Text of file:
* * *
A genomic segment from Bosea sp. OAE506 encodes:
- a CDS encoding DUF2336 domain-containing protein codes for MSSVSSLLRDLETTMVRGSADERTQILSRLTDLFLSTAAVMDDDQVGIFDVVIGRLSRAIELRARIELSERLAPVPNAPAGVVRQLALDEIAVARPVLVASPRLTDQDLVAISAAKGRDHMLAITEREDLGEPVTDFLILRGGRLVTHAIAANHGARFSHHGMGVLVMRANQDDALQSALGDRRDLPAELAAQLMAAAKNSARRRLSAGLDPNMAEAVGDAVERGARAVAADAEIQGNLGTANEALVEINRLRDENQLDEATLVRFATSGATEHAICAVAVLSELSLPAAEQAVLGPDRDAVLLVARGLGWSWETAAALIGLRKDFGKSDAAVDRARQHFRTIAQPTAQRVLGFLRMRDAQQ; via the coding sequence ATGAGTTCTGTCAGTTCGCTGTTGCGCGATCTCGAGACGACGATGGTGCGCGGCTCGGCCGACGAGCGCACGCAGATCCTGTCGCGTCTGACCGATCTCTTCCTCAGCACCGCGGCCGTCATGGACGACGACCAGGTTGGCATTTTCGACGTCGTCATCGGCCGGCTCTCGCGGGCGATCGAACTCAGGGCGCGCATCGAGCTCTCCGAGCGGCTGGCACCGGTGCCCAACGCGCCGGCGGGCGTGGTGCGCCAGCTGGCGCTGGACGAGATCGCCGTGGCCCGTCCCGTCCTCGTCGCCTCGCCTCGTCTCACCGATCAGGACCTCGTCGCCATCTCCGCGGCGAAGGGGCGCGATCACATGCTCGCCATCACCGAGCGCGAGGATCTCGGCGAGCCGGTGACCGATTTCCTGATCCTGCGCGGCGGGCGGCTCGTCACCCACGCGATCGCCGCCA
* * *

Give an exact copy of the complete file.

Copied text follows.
A genomic segment from Bosea sp. OAE506 encodes:
- a CDS encoding DUF2336 domain-containing protein codes for MSSVSSLLRDLETTMVRGSADERTQILSRLTDLFLSTAAVMDDDQVGIFDVVIGRLSRAIELRARIELSERLAPVPNAPAGVVRQLALDEIAVARPVLVASPRLTDQDLVAISAAKGRDHMLAITEREDLGEPVTDFLILRGGRLVTHAIAANHGARFSHHGMGVLVMRANQDDALQSALGDRRDLPAELAAQLMAAAKNSARRRLSAGLDPNMAEAVGDAVERGARAVAADAEIQGNLGTANEALVEINRLRDENQLDEATLVRFATSGATEHAICAVAVLSELSLPAAEQAVLGPDRDAVLLVARGLGWSWETAAALIGLRKDFGKSDAAVDRARQHFRTIAQPTAQRVLGFLRMRDAQQ; via the coding sequence ATGAGTTCTGTCAGTTCGCTGTTGCGCGATCTCGAGACGACGATGGTGCGCGGCTCGGCCGACGAGCGCACGCAGATCCTGTCGCGTCTGACCGATCTCTTCCTCAGCACCGCGGCCGTCATGGACGACGACCAGGTTGGCATTTTCGACGTCGTCATCGGCCGGCTCTCGCGGGCGATCGAACTCAGGGCGCGCATCGAGCTCTCCGAGCGGCTGGCACCGGTGCCCAACGCGCCGGCGGGCGTGGTGCGCCAGCTGGCGCTGGACGAGATCGCCGTGGCCCGTCCCGTCCTCGTCGCCTCGCCTCGTCTCACCGATCAGGACCTCGTCGCCATCTCCGCGGCGAAGGGGCGCGATCACATGCTCGCCATCACCGAGCGCGAGGATCTCGGCGAGCCGGTGACCGATTTCCTGATCCTGCGCGGCGGGCGGCTCGTCACCCACGCGATCGCCGCCA